Special effects in the film come in two varieties… the poor digital kind (including ghostly children that flicker like the dead in the abysmal Pulse sequels), and solid practical effects that highlight the girls’ crusty and decomposed flesh.  Speaking of the preteen dead, the movie tries really hard to play them both ways.  Are they hallucinations or are they ghosts?  If they’re true apparitions then they’re the rudest, most unhelpful, undead little fuckers since the director’s cut of Casper.  If they’re in her head then she’s even nuttier than Cole Abaius’ dreams.  Director Schmidt and writer Tom Malloy want to keep both options open but never commit to either.  Uncertainty isn’t necessarily a bad thing, but here it just comes across as sloppy.

The Alphabet Killer ends with an obvious tease towards a sequel that I hope will never come.  Paige is not an interesting or worthwhile heroine, the killer is utterly lacking in charisma or character, and your time is better spent watching the DTV sequel to Wrong Turn.  Or Joss Whedon’s upcoming “Dollhouse.”

The Alphabet Killer releases today on DVD from Anchor Bay Entertainment.  Check out the trailer below.

The Upside:Filmmakers successfully captured the bleak grey of a Rochester, NY winter (I know this because I’m from Rochester, and no, I’m not the killer); creepy practical effects for ghostly children; DVD cover artwork is pretty cool; a brief flash of Dushku’s generous boobs.

The Downside:Terribly annoying and unlikable protagonist; “Based on a true story” is horribly misleading; poor digital effects for ghostly children; relatively easy to guess killer; absurd revelation of killer’s identity; movie can’t decide if it’s a serial killer thriller or a J-horror remake; Dushku and Elwes as a couple? really?; tacky ending voice over; Dushku’s boob flash is super brief and occurs in neither an erotic nor a sexy context.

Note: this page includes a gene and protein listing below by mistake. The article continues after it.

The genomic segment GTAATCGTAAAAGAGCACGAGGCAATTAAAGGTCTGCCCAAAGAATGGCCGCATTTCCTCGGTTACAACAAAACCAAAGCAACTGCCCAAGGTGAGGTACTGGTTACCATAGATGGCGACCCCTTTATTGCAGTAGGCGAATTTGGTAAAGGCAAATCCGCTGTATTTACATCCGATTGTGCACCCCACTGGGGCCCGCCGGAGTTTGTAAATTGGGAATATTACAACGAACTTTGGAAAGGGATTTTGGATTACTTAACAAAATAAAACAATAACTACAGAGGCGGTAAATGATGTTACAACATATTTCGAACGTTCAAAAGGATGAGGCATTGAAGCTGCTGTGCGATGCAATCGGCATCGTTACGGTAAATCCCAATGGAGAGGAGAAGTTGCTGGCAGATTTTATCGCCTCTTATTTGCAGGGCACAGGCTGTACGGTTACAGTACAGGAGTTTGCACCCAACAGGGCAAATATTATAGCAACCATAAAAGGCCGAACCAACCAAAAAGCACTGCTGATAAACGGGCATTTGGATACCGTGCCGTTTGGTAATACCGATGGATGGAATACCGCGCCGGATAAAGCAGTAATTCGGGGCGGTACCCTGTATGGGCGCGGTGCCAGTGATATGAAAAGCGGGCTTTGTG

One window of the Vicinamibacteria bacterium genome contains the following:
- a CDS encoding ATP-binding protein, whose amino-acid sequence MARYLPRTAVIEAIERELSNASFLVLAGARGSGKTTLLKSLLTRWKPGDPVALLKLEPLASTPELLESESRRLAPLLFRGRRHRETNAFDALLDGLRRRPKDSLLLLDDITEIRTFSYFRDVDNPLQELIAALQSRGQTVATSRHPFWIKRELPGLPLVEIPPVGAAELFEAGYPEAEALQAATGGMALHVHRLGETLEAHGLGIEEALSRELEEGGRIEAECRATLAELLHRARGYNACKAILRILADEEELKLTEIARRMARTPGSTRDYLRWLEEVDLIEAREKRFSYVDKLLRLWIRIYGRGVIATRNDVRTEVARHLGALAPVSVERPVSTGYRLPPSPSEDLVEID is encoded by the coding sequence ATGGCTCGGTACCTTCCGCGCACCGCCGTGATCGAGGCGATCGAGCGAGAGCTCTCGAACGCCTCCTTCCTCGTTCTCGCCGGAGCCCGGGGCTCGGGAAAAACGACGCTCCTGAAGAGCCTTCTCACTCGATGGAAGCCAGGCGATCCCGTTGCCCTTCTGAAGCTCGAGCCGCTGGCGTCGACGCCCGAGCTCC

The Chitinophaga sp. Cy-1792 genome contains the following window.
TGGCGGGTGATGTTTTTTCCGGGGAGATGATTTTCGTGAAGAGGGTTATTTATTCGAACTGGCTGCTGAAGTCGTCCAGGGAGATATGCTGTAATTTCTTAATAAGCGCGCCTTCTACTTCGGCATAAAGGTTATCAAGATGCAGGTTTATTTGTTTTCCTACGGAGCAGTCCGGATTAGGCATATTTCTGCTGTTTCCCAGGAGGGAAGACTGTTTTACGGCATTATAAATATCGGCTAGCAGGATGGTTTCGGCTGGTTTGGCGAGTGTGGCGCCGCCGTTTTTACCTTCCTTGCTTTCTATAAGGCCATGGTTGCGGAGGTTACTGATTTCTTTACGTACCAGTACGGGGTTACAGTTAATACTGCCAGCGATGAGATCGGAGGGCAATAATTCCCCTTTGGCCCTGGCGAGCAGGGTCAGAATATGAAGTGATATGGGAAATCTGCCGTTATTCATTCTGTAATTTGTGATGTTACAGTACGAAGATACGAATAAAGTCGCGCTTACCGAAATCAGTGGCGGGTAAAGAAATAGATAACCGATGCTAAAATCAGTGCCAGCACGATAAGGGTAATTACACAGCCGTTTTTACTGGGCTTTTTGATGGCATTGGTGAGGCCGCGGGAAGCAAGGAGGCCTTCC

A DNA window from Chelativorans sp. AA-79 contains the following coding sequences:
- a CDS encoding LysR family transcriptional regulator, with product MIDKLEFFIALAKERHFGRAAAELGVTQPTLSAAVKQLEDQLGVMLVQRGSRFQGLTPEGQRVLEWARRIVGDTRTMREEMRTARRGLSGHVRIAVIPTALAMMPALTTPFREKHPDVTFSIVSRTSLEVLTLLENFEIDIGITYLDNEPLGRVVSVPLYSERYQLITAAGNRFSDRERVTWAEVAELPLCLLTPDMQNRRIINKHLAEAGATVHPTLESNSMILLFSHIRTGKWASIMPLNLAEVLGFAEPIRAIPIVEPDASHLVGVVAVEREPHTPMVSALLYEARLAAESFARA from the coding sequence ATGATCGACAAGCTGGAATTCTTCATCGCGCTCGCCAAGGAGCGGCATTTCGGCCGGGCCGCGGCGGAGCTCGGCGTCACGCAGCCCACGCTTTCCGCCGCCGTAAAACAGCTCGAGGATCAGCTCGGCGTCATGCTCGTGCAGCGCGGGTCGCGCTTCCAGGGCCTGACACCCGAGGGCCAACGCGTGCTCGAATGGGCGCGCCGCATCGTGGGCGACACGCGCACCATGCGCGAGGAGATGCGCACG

Grade: D-


ARTICLE TAGS
Like this article? Join thousands of your fellow movie lovers who subscribe to The Weekly Edition from Film School Rejects. Our best articles, every week, right in your inbox!
  %
%  
Comment Policy: No hate speech allowed. If you must argue, please debate intelligently. Comments containing selected keywords or outbound links will be put into moderation to help prevent spam. Film School Rejects reserves the right to delete comments and ban anyone who doesn't follow the rules. We also reserve the right to modify any curse words in your comments and make you look like an idiot. Thank You!
Some movie websites serve the consumer. Some serve the industry. At Film School Rejects, we serve at the pleasure of the connoisseur. We provide the best reviews, interviews and features to millions of dedicated movie fans who know what they love and love what they know. Because we, like you, simply love the art of the moving picture.
Fantastic Fest 2014
6 Filmmaking Tips: James Gunn
Got a Tip? Send it here:
editors@filmschoolrejects.com
Publisher:
Neil Miller
Managing Editor:
Scott Beggs
Associate Editors:
Rob Hunter
Kate Erbland
Christopher Campbell
All Rights Reserved © 2006-2014 Reject Media, LLC | Privacy Policy | Design & Development by Face3